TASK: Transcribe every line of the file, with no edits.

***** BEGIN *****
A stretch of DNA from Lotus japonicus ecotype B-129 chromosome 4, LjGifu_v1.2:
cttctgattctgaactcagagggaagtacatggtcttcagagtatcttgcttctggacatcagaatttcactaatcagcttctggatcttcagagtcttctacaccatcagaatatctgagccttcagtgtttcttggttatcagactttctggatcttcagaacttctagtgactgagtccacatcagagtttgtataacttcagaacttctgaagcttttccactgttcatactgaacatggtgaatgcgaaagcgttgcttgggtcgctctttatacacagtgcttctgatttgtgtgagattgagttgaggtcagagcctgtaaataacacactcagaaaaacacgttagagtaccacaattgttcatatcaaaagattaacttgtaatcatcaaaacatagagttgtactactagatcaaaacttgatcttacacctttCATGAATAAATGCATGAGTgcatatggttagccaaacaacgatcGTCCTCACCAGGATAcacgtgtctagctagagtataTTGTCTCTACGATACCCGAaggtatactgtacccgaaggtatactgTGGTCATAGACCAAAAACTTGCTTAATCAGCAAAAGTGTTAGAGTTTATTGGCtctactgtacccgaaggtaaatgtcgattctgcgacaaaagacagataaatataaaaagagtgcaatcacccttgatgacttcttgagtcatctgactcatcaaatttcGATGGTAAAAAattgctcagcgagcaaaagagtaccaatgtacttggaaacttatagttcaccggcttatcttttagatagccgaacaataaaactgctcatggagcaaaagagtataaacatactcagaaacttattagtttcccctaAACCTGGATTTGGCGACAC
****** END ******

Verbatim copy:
A stretch of DNA from Lotus japonicus ecotype B-129 chromosome 4, LjGifu_v1.2:
cttctgattctgaactcagagggaagtacatggtcttcagagtatcttgcttctggacatcagaatttcactaatcagcttctggatcttcagagtcttctacaccatcagaatatctgagccttcagtgtttcttggttatcagactttctggatcttcagaacttctagtgactgagtccacatcagagtttgtataacttcagaacttctgaagcttttccactgttcatactgaacatggtgaatgcgaaagcgttgcttgggtcgctctttatacacagtgcttctgatttgtgtgagattgagttgaggtcagagcctgtaaataacacactcagaaaaacacgttagagtaccacaattgttcatatcaaaagattaacttgtaatcatcaaaacatagagttgtactactagatcaaaacttgatcttacacctttCATGAATAAATGCATGAGTgcatatggttagccaaacaacgatcGTCCTCACCAGGATAcacgtgtctagctagagtataTTGTCTCTACGATACCCGAaggtatactgtacccgaaggtatactgTGGTCATAGACCAAAAACTTGCTTAATCAGCAAAAGTGTTAGAGTTTATTGGCtctactgtacccgaaggtaaatgtcgattctgcgacaaaagacagataaatataaaaagagtgcaatcacccttgatgacttcttgagtcatctgactcatcaaatttcGATGGTAAAAAattgctcagcgagcaaaagagtaccaatgtacttggaaacttatagttcaccggcttatcttttagatagccgaacaataaaactgctcatggagcaaaagagtataaacatactcagaaacttattagtttcccctaAACCTGGATTTGGCGACAC